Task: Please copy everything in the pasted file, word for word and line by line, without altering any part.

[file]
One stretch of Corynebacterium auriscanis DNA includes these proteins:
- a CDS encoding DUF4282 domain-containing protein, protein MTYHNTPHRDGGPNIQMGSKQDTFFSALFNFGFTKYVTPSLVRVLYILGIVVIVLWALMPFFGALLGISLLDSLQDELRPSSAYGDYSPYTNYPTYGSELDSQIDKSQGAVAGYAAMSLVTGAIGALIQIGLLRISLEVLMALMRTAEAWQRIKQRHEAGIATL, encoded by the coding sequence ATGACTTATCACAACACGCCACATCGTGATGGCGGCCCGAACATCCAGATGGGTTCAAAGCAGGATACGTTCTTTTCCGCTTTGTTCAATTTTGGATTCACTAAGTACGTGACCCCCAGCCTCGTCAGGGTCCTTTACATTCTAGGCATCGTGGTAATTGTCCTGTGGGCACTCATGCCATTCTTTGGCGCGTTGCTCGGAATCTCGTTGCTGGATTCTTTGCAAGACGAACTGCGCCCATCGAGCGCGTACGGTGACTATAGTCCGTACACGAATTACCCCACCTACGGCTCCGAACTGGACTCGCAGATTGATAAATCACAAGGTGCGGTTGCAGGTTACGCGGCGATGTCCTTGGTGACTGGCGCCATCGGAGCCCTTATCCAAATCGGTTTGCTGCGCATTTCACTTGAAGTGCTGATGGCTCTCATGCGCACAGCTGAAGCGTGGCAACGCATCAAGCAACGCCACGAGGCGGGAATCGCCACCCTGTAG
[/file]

One stretch of Corynebacterium auriscanis DNA includes these proteins:
- a CDS encoding DUF4282 domain-containing protein, protein MTYHNTPHRDGGPNIQMGSKQDTFFSALFNFGFTKYVTPSLVRVLYILGIVVIVLWALMPFFGALLGISLLDSLQDELRPSSAYGDYSPYTNYPTYGSELDSQIDKSQGAVAGYAAMSLVTGAIGALIQIGLLRISLEVLMALMRTAEAWQRIKQRHEAGIATL, encoded by the coding sequence ATGACTTATCACAACACGCCACATCGTGATGGCGGCCCGAACATCCAGATGGGTTCAAAGCAGGATACGTTCTTTTCCGCTTTGTTCAATTTTGGATTCACTAAGTACGTGACCCCCAGCCTCGTCAGGGTCCTTTACATTCTAGGCATCGTGGTAATTGTCCTGTGGGCACTCATGCCATTCTTTGGCGCGTTGCTCGGAATCTCGTTGCTGGATTCTTTGCAAGACGAACTGCGCCCATCGAGCGCGTACGGTGACTATAGTCCGTACACGAATTACCCCACCTACGGCTCCGAACTGGACTCGCAGATTGATAAATCACAAGGTGCGGTTGCAGGTTACGCGGCGATGTCCTTGGTGACTGGCGCCATCGGAGCCCTTATCCAAATCGGTTTGCTGCGCATTTCACTTGAAGTGCTGATGGCTCTCATGCGCACAGCTGAAGCGTGGCAACGCATCAAGCAACGCCACGAGGCGGGAATCGCCACCCTGTAG